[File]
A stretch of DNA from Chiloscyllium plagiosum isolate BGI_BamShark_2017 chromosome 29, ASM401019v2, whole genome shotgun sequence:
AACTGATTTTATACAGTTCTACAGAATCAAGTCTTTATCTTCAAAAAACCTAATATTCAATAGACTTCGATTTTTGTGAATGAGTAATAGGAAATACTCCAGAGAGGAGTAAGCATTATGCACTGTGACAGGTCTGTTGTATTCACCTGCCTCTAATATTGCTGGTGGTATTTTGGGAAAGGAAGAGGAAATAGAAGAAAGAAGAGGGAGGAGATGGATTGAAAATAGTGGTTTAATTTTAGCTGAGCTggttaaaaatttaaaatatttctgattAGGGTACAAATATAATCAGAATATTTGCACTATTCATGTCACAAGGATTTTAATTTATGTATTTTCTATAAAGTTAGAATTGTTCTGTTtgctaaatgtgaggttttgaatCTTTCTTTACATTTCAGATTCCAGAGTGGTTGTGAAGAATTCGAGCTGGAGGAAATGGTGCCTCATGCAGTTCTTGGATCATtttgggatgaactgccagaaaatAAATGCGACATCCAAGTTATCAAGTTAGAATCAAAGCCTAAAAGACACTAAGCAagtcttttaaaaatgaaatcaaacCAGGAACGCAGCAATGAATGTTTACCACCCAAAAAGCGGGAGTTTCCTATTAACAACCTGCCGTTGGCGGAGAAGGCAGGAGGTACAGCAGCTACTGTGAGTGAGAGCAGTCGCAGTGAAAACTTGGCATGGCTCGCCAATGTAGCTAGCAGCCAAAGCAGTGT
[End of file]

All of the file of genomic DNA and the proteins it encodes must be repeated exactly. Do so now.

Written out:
A stretch of DNA from Chiloscyllium plagiosum isolate BGI_BamShark_2017 chromosome 29, ASM401019v2, whole genome shotgun sequence:
AACTGATTTTATACAGTTCTACAGAATCAAGTCTTTATCTTCAAAAAACCTAATATTCAATAGACTTCGATTTTTGTGAATGAGTAATAGGAAATACTCCAGAGAGGAGTAAGCATTATGCACTGTGACAGGTCTGTTGTATTCACCTGCCTCTAATATTGCTGGTGGTATTTTGGGAAAGGAAGAGGAAATAGAAGAAAGAAGAGGGAGGAGATGGATTGAAAATAGTGGTTTAATTTTAGCTGAGCTggttaaaaatttaaaatatttctgattAGGGTACAAATATAATCAGAATATTTGCACTATTCATGTCACAAGGATTTTAATTTATGTATTTTCTATAAAGTTAGAATTGTTCTGTTtgctaaatgtgaggttttgaatCTTTCTTTACATTTCAGATTCCAGAGTGGTTGTGAAGAATTCGAGCTGGAGGAAATGGTGCCTCATGCAGTTCTTGGATCATtttgggatgaactgccagaaaatAAATGCGACATCCAAGTTATCAAGTTAGAATCAAAGCCTAAAAGACACTAAGCAagtcttttaaaaatgaaatcaaacCAGGAACGCAGCAATGAATGTTTACCACCCAAAAAGCGGGAGTTTCCTATTAACAACCTGCCGTTGGCGGAGAAGGCAGGAGGTACAGCAGCTACTGTGAGTGAGAGCAGTCGCAGTGAAAACTTGGCATGGCTCGCCAATGTAGCTAGCAGCCAAAGCAGTGT